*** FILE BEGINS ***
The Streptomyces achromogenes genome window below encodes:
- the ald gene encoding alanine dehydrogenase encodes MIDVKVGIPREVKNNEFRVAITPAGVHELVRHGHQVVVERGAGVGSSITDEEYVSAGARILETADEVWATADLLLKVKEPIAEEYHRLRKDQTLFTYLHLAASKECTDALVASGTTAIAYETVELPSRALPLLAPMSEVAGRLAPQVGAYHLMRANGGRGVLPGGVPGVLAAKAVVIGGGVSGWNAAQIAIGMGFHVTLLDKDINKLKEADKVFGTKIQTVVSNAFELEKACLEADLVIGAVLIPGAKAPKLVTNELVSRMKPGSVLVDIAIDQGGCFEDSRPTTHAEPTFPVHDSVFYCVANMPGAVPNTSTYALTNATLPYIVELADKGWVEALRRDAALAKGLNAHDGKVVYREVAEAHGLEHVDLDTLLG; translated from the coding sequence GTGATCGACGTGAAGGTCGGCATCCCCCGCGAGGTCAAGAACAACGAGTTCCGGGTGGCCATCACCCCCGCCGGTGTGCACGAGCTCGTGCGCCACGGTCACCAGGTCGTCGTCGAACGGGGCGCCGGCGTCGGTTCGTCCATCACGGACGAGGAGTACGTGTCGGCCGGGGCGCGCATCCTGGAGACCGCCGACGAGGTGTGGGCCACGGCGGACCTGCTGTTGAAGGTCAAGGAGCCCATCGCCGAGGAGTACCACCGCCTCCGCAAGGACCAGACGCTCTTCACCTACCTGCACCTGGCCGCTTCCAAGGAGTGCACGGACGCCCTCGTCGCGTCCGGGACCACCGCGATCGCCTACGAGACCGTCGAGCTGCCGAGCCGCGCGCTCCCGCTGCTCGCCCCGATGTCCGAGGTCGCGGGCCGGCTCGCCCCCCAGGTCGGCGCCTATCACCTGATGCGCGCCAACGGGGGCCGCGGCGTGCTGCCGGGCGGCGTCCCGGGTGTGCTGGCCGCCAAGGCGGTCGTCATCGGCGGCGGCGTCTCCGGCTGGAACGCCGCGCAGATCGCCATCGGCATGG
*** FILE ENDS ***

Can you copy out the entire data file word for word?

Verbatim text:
The Streptomyces achromogenes genome window below encodes:
- the ald gene encoding alanine dehydrogenase encodes MIDVKVGIPREVKNNEFRVAITPAGVHELVRHGHQVVVERGAGVGSSITDEEYVSAGARILETADEVWATADLLLKVKEPIAEEYHRLRKDQTLFTYLHLAASKECTDALVASGTTAIAYETVELPSRALPLLAPMSEVAGRLAPQVGAYHLMRANGGRGVLPGGVPGVLAAKAVVIGGGVSGWNAAQIAIGMGFHVTLLDKDINKLKEADKVFGTKIQTVVSNAFELEKACLEADLVIGAVLIPGAKAPKLVTNELVSRMKPGSVLVDIAIDQGGCFEDSRPTTHAEPTFPVHDSVFYCVANMPGAVPNTSTYALTNATLPYIVELADKGWVEALRRDAALAKGLNAHDGKVVYREVAEAHGLEHVDLDTLLG; translated from the coding sequence GTGATCGACGTGAAGGTCGGCATCCCCCGCGAGGTCAAGAACAACGAGTTCCGGGTGGCCATCACCCCCGCCGGTGTGCACGAGCTCGTGCGCCACGGTCACCAGGTCGTCGTCGAACGGGGCGCCGGCGTCGGTTCGTCCATCACGGACGAGGAGTACGTGTCGGCCGGGGCGCGCATCCTGGAGACCGCCGACGAGGTGTGGGCCACGGCGGACCTGCTGTTGAAGGTCAAGGAGCCCATCGCCGAGGAGTACCACCGCCTCCGCAAGGACCAGACGCTCTTCACCTACCTGCACCTGGCCGCTTCCAAGGAGTGCACGGACGCCCTCGTCGCGTCCGGGACCACCGCGATCGCCTACGAGACCGTCGAGCTGCCGAGCCGCGCGCTCCCGCTGCTCGCCCCGATGTCCGAGGTCGCGGGCCGGCTCGCCCCCCAGGTCGGCGCCTATCACCTGATGCGCGCCAACGGGGGCCGCGGCGTGCTGCCGGGCGGCGTCCCGGGTGTGCTGGCCGCCAAGGCGGTCGTCATCGGCGGCGGCGTCTCCGGCTGGAACGCCGCGCAGATCGCCATCGGCATGG